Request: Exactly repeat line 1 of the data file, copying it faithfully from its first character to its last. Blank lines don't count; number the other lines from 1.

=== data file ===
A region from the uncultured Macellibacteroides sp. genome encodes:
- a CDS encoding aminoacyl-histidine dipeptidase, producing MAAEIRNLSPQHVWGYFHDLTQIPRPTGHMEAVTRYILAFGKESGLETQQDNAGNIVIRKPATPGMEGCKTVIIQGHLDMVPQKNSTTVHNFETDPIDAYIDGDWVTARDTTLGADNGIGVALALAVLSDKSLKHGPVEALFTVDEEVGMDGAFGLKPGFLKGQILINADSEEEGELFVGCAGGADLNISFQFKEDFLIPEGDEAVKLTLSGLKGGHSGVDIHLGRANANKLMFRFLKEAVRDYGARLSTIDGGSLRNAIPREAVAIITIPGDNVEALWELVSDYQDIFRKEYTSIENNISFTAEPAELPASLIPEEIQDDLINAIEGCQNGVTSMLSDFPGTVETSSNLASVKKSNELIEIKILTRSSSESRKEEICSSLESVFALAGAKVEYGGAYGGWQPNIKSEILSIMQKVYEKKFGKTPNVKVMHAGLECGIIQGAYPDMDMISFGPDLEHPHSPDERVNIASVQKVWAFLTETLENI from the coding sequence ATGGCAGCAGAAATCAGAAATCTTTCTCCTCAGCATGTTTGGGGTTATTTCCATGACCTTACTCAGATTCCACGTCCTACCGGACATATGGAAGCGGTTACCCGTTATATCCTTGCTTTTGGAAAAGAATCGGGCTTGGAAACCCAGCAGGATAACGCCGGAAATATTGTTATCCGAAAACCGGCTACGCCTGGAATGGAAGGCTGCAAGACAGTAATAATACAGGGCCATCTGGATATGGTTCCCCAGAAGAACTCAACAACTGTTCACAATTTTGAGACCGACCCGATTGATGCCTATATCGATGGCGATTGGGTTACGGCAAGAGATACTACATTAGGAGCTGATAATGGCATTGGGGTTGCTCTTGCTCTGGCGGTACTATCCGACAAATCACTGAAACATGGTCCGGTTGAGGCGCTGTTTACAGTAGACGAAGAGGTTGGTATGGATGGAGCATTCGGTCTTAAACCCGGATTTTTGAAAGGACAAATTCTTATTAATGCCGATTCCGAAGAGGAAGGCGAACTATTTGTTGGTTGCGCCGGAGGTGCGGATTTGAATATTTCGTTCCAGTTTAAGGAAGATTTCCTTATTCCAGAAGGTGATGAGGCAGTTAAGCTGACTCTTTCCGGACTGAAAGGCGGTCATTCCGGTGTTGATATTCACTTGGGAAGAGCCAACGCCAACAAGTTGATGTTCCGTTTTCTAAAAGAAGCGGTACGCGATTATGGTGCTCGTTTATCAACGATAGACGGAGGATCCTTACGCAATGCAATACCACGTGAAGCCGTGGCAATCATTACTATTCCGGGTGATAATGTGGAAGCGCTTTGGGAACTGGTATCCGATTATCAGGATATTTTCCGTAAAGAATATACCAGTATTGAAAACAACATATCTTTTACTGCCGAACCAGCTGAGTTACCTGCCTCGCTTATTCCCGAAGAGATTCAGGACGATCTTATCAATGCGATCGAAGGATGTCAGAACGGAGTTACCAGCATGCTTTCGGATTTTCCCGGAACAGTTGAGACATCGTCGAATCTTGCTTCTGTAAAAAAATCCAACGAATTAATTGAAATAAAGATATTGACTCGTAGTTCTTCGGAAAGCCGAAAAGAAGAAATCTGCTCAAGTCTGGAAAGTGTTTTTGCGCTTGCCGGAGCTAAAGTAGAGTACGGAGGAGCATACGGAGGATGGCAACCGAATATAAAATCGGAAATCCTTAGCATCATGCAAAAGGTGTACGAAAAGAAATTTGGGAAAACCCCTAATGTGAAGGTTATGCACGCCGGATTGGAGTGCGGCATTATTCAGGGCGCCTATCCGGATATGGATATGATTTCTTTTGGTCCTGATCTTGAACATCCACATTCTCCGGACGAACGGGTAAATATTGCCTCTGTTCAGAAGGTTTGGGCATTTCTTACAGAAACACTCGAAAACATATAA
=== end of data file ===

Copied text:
A region from the uncultured Macellibacteroides sp. genome encodes: